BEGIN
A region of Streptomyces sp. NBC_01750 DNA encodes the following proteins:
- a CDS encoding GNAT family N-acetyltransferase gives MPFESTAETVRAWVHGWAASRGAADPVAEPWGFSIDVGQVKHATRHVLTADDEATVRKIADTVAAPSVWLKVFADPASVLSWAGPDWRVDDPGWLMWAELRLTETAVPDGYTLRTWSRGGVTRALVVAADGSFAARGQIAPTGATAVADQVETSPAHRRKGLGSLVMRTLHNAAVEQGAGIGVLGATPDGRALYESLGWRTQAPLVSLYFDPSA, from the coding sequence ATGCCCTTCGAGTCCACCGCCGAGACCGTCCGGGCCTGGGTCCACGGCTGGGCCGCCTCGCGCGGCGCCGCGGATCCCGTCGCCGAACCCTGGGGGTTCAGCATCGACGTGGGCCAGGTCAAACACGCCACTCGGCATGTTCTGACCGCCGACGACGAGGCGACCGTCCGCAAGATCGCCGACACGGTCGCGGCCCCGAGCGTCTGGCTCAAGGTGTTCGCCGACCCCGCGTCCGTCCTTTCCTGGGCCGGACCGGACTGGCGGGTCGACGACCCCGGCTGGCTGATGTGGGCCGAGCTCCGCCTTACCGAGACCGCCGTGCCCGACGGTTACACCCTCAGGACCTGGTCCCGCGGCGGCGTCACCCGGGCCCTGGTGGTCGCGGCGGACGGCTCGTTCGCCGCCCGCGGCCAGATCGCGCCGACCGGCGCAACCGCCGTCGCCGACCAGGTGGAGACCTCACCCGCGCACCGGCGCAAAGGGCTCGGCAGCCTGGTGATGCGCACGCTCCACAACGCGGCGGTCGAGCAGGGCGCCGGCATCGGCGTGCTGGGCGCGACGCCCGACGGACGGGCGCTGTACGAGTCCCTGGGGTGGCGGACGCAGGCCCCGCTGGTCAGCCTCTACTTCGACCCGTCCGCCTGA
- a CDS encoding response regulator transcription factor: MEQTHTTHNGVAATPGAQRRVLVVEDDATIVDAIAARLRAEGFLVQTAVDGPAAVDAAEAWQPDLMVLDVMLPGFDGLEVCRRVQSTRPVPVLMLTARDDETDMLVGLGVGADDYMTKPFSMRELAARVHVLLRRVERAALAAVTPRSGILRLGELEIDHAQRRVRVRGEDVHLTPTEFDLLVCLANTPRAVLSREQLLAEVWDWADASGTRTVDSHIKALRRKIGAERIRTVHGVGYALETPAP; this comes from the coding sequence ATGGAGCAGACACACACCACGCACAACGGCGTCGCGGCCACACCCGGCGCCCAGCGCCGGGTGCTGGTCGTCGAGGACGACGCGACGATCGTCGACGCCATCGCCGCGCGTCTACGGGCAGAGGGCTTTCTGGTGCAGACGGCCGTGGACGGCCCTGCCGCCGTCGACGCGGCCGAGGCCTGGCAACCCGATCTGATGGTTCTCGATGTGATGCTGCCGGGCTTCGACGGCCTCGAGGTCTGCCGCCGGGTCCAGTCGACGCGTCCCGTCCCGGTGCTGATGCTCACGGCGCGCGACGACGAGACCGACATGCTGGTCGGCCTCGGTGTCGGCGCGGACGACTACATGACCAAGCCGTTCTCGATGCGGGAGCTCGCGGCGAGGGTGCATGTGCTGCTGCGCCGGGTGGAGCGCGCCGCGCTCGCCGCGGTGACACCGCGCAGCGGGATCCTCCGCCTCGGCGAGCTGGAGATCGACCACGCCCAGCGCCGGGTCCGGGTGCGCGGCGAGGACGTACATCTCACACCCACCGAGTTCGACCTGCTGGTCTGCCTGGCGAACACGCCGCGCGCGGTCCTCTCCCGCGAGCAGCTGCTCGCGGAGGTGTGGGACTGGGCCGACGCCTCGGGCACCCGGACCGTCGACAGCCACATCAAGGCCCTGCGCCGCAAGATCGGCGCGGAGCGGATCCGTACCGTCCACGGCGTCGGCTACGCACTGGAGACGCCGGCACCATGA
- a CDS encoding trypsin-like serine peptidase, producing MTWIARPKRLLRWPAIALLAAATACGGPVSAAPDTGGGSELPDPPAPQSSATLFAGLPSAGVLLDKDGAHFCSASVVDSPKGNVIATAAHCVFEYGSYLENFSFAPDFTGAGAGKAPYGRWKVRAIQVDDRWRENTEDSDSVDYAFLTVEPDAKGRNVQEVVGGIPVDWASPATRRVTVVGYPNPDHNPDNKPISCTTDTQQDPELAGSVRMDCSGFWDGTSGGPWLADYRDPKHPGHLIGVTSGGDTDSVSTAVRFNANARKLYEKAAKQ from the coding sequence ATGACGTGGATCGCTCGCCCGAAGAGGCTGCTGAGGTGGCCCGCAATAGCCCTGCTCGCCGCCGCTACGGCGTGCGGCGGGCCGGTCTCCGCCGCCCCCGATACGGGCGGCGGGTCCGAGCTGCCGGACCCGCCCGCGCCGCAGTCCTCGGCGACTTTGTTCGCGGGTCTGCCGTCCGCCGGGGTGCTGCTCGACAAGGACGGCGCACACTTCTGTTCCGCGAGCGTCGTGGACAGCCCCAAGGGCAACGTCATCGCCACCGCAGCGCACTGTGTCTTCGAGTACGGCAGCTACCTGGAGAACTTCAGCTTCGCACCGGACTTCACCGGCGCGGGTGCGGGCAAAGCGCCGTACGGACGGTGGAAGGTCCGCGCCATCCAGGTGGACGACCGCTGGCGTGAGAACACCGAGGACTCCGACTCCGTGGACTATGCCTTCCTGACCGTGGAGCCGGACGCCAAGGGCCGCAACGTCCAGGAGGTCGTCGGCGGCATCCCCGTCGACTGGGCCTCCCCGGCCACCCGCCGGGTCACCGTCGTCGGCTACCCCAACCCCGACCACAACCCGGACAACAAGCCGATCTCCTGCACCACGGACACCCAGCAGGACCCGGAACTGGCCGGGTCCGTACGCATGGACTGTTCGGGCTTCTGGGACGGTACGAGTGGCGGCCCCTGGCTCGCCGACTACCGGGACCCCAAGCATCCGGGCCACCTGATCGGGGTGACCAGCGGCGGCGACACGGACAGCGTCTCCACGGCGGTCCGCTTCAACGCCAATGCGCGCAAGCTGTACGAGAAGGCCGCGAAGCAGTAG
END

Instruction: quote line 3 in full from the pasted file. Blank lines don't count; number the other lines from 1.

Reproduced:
- a CDS encoding response regulator transcription factor: MEQTHTTHNGVAATPGAQRRVLVVEDDATIVDAIAARLRAEGFLVQTAVDGPAAVDAAEAWQPDLMVLDVMLPGFDGLEVCRRVQSTRPVPVLMLTARDDETDMLVGLGVGADDYMTKPFSMRELAARVHVLLRRVERAALAAVTPRSGILRLGELEIDHAQRRVRVRGEDVHLTPTEFDLLVCLANTPRAVLSREQLLAEVWDWADASGTRTVDSHIKALRRKIGAERIRTVHGVGYALETPAP; this comes from the coding sequence ATGGAGCAGACACACACCACGCACAACGGCGTCGCGGCCACACCCGGCGCCCAGCGCCGGGTGCTGGTCGTCGAGGACGACGCGACGATCGTCGACGCCATCGCCGCGCGTCTACGGGCAGAGGGCTTTCTGGTGCAGACGGCCGTGGACGGCCCTGCCGCCGTCGACGCGGCCGAGGCCTGGCAACCCGATCTGATGGTTCTCGATGTGATGCTGCCGGGCTTCGACGGCCTCGAGGTCTGCCGCCGGGTCCAGTCGACGCGTCCCGTCCCGGTGCTGATGCTCACGGCGCGCGACGACGAGACCGACATGCTGGTCGGCCTCGGTGTCGGCGCGGACGACTACATGACCAAGCCGTTCTCGATGCGGGAGCTCGCGGCGAGGGTGCATGTGCTGCTGCGCCGGGTGGAGCGCGCCGCGCTCGCCGCGGTGACACCGCGCAGCGGGATCCTCCGCCTCGGCGAGCTGGAGATCGACCACGCCCAGCGCCGGGTCCGGGTGCGCGGCGAGGACGTACATCTCACACCCACCGAGTTCGACCTGCTGGTCTGCCTGGCGAACACGCCGCGCGCGGTCCTCTCCCGCGAGCAGCTGCTCGCGGAGGTGTGGGACTGGGCCGACGCCTCGGGCACCCGGACCGTCGACAGCCACATCAAGGCCCTGCGCCGCAAGATCGGCGCGGAGCGGATCCGTACCGTCCACGGCGTCGGCTACGCACTGGAGACGCCGGCACCATGA